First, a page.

John Nelson Hyde was born in 1865. His father, Smith Harris Hyde, was the pastor of the Presbyterian Church in Carthage, Illinois.
John Hyde graduated from M’Cormick Seminary in 1892. He was not an impressive student until the death of his eldest brother who had volunteered for the foreign mission field. It was then that Hyde prayed: “I’ll go wherever you want me to go, dear Lord.”
In a short while, Hyde discovered a newfound passion for prayer. His soul seemed to be set aflame. Prayer ended up being his pathway to greater things and the foundation of his life and ministry.
In 1892, at the age of twenty-seven, John Hyde departed by ship for India to preach in the Punjab region. After being at sea for a few days, Hyde remembered a letter from a family friend. He opened it and read: “I shall not cease praying for you, dear John, until you are filled with the Holy Spirit.”
The letter angered Hyde because he felt he had everything he needed. He crumpled it up and tossed it on the deck. A few minutes later, he humbled himself and asked the Lord to fill him with the Holy Spirit, no matter what it might cost him.
At that moment, John Hyde became Praying John Hyde.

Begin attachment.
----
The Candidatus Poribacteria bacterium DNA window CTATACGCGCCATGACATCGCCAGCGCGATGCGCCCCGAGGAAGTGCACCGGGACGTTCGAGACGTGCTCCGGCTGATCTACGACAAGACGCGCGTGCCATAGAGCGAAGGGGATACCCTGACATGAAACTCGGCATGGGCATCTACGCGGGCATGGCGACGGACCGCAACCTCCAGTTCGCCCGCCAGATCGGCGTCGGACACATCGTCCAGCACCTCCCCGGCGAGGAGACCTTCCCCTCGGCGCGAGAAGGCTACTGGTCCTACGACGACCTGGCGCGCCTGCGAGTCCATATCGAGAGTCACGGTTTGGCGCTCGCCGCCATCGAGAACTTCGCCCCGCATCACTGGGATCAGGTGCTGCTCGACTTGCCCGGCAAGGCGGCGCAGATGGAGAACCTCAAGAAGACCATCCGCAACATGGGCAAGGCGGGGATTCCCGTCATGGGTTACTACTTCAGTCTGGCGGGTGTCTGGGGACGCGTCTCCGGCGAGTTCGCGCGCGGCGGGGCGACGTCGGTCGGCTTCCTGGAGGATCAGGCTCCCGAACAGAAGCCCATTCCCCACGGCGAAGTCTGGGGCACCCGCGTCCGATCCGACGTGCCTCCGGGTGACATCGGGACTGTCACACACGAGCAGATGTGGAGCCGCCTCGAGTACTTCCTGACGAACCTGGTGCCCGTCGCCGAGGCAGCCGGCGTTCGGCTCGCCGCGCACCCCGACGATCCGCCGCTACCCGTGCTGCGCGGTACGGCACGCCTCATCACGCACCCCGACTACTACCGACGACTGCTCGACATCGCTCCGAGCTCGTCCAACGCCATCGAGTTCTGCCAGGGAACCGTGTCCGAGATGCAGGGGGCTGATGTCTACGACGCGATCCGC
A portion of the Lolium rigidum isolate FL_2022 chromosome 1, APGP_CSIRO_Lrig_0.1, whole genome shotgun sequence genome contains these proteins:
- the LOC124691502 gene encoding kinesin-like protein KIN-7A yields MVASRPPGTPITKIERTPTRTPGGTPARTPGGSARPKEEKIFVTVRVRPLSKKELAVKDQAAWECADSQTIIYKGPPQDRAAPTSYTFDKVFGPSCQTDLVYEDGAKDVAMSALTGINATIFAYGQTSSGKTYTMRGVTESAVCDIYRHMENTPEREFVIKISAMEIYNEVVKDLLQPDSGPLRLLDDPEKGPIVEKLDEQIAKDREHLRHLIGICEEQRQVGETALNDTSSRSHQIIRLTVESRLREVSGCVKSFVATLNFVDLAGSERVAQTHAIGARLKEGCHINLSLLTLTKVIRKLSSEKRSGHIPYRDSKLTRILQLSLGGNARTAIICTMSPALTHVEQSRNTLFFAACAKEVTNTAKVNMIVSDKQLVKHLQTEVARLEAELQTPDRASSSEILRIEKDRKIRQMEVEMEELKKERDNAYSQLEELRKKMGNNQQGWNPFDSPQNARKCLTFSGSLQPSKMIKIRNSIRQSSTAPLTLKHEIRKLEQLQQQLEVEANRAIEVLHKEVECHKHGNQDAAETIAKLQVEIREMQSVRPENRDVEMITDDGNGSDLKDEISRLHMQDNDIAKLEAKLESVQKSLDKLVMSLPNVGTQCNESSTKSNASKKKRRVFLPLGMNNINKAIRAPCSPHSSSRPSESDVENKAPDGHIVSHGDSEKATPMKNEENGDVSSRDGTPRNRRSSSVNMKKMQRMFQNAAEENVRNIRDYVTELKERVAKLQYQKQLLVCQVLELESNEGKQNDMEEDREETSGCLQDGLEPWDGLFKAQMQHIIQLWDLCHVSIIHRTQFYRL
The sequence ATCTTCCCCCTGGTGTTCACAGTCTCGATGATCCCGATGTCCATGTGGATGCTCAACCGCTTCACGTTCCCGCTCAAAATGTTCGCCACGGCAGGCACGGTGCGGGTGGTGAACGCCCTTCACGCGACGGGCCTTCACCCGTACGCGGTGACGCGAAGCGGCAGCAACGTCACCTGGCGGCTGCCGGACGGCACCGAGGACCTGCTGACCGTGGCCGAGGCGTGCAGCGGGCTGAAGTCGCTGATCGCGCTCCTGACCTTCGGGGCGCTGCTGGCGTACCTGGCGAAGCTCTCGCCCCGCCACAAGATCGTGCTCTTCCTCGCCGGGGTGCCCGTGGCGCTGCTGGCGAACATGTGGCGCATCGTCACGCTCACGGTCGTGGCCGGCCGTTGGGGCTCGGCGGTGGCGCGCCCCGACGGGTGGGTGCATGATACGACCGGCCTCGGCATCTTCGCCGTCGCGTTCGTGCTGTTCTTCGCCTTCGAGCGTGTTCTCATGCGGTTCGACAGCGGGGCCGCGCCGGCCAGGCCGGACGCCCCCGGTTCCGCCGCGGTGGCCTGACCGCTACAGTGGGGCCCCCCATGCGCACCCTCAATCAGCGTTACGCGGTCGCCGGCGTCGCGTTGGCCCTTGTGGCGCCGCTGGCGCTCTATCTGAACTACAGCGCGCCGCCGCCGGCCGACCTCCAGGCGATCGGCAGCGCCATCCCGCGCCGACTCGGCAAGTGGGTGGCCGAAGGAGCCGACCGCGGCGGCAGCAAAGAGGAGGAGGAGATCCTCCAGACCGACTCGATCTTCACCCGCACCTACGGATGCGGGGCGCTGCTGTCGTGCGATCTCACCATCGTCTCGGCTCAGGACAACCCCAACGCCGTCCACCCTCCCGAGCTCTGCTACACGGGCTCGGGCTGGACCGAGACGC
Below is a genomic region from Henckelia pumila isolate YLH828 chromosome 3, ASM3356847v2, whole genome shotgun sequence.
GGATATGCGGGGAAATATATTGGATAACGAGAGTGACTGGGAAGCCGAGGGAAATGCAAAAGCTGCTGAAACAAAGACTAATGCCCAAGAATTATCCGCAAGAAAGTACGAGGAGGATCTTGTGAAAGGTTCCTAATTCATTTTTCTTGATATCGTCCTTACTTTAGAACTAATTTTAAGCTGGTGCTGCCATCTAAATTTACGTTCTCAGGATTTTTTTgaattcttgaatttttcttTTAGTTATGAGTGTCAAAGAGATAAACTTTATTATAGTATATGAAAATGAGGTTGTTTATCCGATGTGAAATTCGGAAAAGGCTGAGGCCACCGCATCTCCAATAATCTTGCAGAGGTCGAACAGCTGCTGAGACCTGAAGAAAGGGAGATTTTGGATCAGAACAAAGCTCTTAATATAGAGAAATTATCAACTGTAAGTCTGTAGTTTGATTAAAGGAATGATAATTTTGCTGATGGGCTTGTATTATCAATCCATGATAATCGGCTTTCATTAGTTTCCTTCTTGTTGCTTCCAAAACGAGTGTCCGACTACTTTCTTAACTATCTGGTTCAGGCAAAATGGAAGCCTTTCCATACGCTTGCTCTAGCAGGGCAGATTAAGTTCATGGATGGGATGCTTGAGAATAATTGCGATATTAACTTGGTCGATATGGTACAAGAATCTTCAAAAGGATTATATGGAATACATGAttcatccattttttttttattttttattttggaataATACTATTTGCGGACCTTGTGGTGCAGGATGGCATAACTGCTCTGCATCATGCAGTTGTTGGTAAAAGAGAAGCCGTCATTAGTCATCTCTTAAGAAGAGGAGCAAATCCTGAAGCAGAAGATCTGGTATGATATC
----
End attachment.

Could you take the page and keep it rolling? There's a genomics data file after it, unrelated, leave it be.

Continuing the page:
Hyde was not a good missionary at first. He was slow of speech, somewhat deaf and struggled at learning the language. To the dismay of his missionary mentors, he instead spent most of his time studying the Bible, rather than language. Hyde felt he needed to learn the “language of heaven” first before he learned how to speak to the people. (He eventually became an easy and correct speaker in Urdu and Punjabi.)
And we know that all things work together for good to those who love God, to those who are the called according to His purpose. (Romans 8:28)
God used discouragement and fruitlessness to drive John Hyde to spend days and nights fasting and praying for India and its people. His co-workers called him a fanatic and the “man who never sleeps.” Hyde ignored their words because he felt sustained by the Spirit, even though he had little sleep for weeks and hardly any food.
At the end of seven years, he had one solid convert. His missionary friends considered him unsuccessful, but once again, Hyde paid no attention to them. He continued to fast and pray, “Father, give me these souls or I die.”
Praying John Hyde persevered through his early years until he witnessed thousands of converts and revival break out in the second half of his twenty-year ministry as a missionary to India.
Hyde died in 1912 at the age of 47. Interesting enough, Hyde’s style of praying – intense travail – took its toll on his body. His heart moved out of its natural position on the left side of his chest to a place over on the right side.
Today, Praying John Hyde is known as the Apostle of Prayer.
I believe in the days ahead, we will see God raise up hundreds of prayer fanatics like John Hyde.
(Continued in Part 4)